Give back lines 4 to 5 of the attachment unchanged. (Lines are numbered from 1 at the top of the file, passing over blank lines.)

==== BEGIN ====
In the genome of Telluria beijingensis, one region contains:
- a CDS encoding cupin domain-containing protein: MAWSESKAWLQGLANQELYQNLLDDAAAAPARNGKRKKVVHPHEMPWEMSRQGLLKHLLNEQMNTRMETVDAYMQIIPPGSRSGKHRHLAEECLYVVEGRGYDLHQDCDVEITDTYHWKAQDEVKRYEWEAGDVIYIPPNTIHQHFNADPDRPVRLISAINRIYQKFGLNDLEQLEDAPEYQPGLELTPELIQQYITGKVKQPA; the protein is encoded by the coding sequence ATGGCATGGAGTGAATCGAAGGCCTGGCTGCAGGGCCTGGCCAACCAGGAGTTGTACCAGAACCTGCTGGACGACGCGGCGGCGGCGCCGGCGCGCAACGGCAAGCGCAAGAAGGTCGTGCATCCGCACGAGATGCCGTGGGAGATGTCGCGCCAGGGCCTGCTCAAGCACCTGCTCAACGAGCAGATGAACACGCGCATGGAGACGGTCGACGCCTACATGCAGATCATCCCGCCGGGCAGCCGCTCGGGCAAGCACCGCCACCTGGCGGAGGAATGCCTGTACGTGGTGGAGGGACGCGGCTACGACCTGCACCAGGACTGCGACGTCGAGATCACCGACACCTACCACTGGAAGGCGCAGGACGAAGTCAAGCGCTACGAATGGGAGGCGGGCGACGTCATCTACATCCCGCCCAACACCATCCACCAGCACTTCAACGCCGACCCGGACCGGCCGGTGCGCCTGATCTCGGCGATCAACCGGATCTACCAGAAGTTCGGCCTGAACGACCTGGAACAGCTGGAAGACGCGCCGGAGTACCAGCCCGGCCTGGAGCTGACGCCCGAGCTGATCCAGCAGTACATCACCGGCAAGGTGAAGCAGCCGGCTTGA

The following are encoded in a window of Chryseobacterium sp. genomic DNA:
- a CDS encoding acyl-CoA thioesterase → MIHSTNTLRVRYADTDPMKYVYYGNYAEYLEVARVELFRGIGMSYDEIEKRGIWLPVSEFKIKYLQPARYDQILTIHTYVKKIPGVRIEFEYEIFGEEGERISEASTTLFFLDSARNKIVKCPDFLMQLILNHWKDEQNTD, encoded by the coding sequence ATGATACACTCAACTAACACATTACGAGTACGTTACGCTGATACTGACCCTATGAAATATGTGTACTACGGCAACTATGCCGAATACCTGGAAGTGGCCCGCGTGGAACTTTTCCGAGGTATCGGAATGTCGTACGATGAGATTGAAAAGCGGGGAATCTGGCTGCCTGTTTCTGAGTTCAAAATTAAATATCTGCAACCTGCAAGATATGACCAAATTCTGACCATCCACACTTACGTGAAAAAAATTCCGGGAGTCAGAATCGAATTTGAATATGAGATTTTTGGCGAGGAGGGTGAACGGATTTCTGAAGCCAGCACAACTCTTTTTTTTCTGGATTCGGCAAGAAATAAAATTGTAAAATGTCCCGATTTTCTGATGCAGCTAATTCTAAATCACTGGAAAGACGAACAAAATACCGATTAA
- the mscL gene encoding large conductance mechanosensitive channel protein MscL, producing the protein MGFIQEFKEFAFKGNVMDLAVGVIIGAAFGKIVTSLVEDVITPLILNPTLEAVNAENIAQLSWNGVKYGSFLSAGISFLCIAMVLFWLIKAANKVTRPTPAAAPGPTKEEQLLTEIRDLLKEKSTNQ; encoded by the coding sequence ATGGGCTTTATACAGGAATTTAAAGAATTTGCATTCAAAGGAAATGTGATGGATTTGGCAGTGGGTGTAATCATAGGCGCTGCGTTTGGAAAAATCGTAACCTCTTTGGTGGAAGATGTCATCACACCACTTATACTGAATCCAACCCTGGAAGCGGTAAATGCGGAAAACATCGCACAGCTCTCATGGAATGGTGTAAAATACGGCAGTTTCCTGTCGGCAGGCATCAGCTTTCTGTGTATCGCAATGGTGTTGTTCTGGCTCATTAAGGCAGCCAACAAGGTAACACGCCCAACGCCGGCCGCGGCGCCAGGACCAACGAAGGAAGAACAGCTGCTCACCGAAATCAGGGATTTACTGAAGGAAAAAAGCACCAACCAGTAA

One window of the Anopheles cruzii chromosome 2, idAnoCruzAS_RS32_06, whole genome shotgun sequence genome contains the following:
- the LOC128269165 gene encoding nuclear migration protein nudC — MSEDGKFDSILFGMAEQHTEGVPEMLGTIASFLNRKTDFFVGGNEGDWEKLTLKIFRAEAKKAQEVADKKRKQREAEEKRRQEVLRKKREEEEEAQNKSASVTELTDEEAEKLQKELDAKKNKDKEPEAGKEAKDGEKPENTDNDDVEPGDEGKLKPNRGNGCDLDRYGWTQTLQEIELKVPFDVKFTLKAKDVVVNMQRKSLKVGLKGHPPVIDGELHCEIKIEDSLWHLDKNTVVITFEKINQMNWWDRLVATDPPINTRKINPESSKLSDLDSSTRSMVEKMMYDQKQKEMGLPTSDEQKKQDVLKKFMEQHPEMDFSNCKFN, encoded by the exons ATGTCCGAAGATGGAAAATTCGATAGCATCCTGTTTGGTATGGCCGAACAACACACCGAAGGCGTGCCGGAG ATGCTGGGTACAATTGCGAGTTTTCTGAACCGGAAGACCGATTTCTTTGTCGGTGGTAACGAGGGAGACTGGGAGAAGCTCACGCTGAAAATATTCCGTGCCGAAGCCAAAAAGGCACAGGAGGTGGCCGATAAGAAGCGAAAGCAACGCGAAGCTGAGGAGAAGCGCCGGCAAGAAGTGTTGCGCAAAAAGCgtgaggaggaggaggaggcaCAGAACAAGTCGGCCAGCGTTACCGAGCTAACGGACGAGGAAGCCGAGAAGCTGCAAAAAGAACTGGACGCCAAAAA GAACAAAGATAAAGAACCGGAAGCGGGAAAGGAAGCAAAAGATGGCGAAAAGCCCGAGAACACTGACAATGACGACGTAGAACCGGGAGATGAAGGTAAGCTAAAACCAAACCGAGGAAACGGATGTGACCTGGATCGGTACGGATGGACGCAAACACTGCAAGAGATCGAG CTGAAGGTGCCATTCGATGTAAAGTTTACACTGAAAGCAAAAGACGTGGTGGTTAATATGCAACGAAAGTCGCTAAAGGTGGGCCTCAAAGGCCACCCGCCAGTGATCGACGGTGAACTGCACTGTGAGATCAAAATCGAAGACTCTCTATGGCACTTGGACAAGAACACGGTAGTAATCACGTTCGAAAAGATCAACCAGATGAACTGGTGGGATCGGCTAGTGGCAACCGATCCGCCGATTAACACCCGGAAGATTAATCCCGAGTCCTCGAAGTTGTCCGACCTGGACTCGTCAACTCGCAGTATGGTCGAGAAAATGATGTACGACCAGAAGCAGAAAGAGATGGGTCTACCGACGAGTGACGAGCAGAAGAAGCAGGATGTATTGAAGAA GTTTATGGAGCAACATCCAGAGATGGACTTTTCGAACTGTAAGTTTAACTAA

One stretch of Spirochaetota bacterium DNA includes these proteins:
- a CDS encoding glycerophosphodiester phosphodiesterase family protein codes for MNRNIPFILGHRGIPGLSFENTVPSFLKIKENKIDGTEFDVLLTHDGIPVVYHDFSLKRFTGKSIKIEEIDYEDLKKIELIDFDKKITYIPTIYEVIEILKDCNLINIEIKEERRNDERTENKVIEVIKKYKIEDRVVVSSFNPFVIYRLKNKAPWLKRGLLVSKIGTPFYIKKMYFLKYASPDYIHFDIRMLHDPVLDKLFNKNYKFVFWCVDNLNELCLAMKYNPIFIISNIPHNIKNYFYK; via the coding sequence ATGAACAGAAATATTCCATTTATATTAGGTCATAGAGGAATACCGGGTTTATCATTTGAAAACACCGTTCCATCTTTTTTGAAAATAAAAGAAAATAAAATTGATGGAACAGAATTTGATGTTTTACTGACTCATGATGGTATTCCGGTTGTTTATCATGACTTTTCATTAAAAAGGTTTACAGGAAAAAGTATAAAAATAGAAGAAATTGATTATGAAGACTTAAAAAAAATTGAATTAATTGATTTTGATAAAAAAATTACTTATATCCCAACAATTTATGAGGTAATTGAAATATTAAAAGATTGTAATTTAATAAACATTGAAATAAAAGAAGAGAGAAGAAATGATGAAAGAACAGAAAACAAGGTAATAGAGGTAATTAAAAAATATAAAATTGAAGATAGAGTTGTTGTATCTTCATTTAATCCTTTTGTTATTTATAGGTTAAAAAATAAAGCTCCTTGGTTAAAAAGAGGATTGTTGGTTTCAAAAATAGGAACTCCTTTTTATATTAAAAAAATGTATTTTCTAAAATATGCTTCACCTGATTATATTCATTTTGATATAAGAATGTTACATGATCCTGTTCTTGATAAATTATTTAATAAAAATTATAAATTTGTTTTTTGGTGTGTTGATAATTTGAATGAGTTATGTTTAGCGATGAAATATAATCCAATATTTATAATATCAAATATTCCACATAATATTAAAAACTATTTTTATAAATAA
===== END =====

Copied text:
- a CDS encoding acyl-CoA thioesterase → MIHSTNTLRVRYADTDPMKYVYYGNYAEYLEVARVELFRGIGMSYDEIEKRGIWLPVSEFKIKYLQPARYDQILTIHTYVKKIPGVRIEFEYEIFGEEGERISEASTTLFFLDSARNKIVKCPDFLMQLILNHWKDEQNTD, encoded by the coding sequence ATGATACACTCAACTAACACATTACGAGTACGTTACGCTGATACTGACCCTATGAAATATGTGTACTACGGCAACTATGCCGAATACCTGGAAGTGGCCCGCGTGGAACTTTTCCGAGGTATCGGAATGTCGTACGATGAGATTGAAAAGCGGGGAATCTGGCTGCCTGTTTCTGAGTTCAAAATTAAATATCTGCAACCTGCAAGATATGACCAAATTCTGACCATCCACACTTACGTGAAAAAAATTCCGGGAGTCAGAATCGAATTTGAATATGAGATTTTTGGCGAGGAGGGTGAACGGATTTCTGAAGCCAGCACAACTCTTTTTTTTCTGGATTCGGCAAGAAATAAAATTGTAAAATGTCCCGATTTTCTGATGCAGCTAATTCTAAATCACTGGAAAGACGAACAAAATACCGATTAA
- the mscL gene encoding large conductance mechanosensitive channel protein MscL, producing the protein MGFIQEFKEFAFKGNVMDLAVGVIIGAAFGKIVTSLVEDVITPLILNPTLEAVNAENIAQLSWNGVKYGSFLSAGISFLCIAMVLFWLIKAANKVTRPTPAAAPGPTKEEQLLTEIRDLLKEKSTNQ; encoded by the coding sequence ATGGGCTTTATACAGGAATTTAAAGAATTTGCATTCAAAGGAAATGTGATGGATTTGGCAGTGGGTGTAATCATAGGCGCTGCGTTTGGAAAAATCGTAACCTCTTTGGTGGAAGATGTCATCACACCACTTATACTGAATCCAACCCTGGAAGCGGTAAATGCGGAAAACATCGCACAGCTCTCATGGAATGGTGTAAAATACGGCAGTTTCCTGTCGGCAGGCATCAGCTTTCTGTGTATCGCAATGGTGTTGTTCTGGCTCATTAAGGCAGCCAACAAGGTAACACGCCCAACGCCGGCCGCGGCGCCAGGACCAACGAAGGAAGAACAGCTGCTCACCGAAATCAGGGATTTACTGAAGGAAAAAAGCACCAACCAGTAA